The buildings of Het Rozenhofje located at the Rozengracht were build in 1744, 1790 and 1884. The houses were destined for elderly protestant women.
The courtyard can be visited at the National Monument day.
Its area is slightly more than 2 km and is a maze of small streets that give this area its special appeal. Above is famous for its hidden gardens, which once used to hang clothes or bleached in the sun and they do not like to talk much so that it retains its charm with the arrival of tourists. Its name comes from the word garden, which is quite likely if we realize the name of some of its streets, referring to flowers or plants.
Su extensión es de algo mas de 2 km y es un laberinto de pequeñas calles que dan a esta zona su especial atractivo. Sobretodo tiene fama por sus jardines escondidos, que antaño se utilizaban para tender la ropa o blanquearlas al sol y de los que no les gusta hablar mucho para que no pierda su encanto con el llegar de los turistas. Su nombre procede de la palabra jardín, algo bastante probable si nos percatarnos del nombre de algunas de sus calles, referentes a flores o plantas.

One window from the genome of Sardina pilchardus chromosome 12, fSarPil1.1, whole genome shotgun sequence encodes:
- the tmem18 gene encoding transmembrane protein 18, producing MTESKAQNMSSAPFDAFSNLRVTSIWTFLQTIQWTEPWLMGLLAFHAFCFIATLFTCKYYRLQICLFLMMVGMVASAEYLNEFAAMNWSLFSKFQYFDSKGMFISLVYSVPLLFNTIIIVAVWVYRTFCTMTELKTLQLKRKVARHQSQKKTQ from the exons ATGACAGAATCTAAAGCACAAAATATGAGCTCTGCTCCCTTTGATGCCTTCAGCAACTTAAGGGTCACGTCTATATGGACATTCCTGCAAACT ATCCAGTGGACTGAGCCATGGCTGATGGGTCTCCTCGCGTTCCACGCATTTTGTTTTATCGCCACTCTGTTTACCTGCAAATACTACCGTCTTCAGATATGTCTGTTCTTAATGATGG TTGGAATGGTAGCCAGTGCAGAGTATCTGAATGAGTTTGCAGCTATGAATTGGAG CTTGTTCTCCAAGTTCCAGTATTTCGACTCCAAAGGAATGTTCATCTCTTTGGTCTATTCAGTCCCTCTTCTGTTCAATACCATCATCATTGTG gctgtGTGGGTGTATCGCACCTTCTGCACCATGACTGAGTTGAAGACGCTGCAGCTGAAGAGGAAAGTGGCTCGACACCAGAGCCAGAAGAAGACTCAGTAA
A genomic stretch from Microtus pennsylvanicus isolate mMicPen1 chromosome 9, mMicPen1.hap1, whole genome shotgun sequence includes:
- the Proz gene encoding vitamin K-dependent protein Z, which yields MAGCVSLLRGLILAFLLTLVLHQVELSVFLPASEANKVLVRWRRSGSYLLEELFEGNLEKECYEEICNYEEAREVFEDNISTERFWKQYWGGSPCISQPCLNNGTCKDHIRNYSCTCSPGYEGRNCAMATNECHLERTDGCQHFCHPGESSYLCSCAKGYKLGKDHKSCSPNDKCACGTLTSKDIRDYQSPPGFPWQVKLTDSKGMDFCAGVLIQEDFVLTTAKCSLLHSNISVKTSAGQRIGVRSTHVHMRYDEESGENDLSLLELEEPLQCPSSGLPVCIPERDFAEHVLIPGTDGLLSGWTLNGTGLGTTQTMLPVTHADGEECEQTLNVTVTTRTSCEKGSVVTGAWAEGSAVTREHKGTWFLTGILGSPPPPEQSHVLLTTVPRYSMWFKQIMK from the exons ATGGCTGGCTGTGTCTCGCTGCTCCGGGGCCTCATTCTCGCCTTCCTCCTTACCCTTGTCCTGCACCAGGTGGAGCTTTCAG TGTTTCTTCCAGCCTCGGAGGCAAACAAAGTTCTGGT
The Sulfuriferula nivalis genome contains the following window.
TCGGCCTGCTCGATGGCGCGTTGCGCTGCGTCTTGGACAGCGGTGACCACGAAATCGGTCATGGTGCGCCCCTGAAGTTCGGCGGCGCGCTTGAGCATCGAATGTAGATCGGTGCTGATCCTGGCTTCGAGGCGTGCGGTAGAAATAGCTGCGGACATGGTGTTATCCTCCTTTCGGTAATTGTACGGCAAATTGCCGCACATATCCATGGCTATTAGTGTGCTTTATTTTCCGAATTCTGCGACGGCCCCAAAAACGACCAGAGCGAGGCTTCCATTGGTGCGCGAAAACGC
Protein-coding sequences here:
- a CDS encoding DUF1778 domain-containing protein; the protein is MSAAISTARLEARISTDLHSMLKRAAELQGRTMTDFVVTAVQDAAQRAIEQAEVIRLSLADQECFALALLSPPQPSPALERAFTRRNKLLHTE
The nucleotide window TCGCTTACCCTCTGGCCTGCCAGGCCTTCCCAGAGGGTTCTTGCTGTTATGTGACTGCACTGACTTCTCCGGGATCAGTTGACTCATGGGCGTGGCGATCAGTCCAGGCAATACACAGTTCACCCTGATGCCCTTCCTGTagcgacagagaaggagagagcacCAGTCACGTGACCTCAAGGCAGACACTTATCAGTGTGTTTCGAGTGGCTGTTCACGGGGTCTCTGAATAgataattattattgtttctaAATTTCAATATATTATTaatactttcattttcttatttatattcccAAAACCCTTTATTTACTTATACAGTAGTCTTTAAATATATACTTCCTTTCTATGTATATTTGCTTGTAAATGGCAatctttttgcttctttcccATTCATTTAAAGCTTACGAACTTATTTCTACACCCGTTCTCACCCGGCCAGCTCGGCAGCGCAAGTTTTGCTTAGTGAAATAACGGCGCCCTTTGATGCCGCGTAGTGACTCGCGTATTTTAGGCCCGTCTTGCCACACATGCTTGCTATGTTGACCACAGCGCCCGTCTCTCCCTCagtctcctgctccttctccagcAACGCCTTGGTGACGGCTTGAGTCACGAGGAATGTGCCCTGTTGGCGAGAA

It's the place real Amsterdammers live.
A good startpoint is a place the locals named The Johnny Jordaanplein (at the South of the middle of the Nine little streets).
There you find the statues of the local singers Johnny Jordaan and Tante Leen and musicians Johnny Meijer and Manke Nelis.
In 2010 a new statue was added: Bolle Jan and tante Mien; it was unveiled by their son Rene Froger (also a Dutch singer).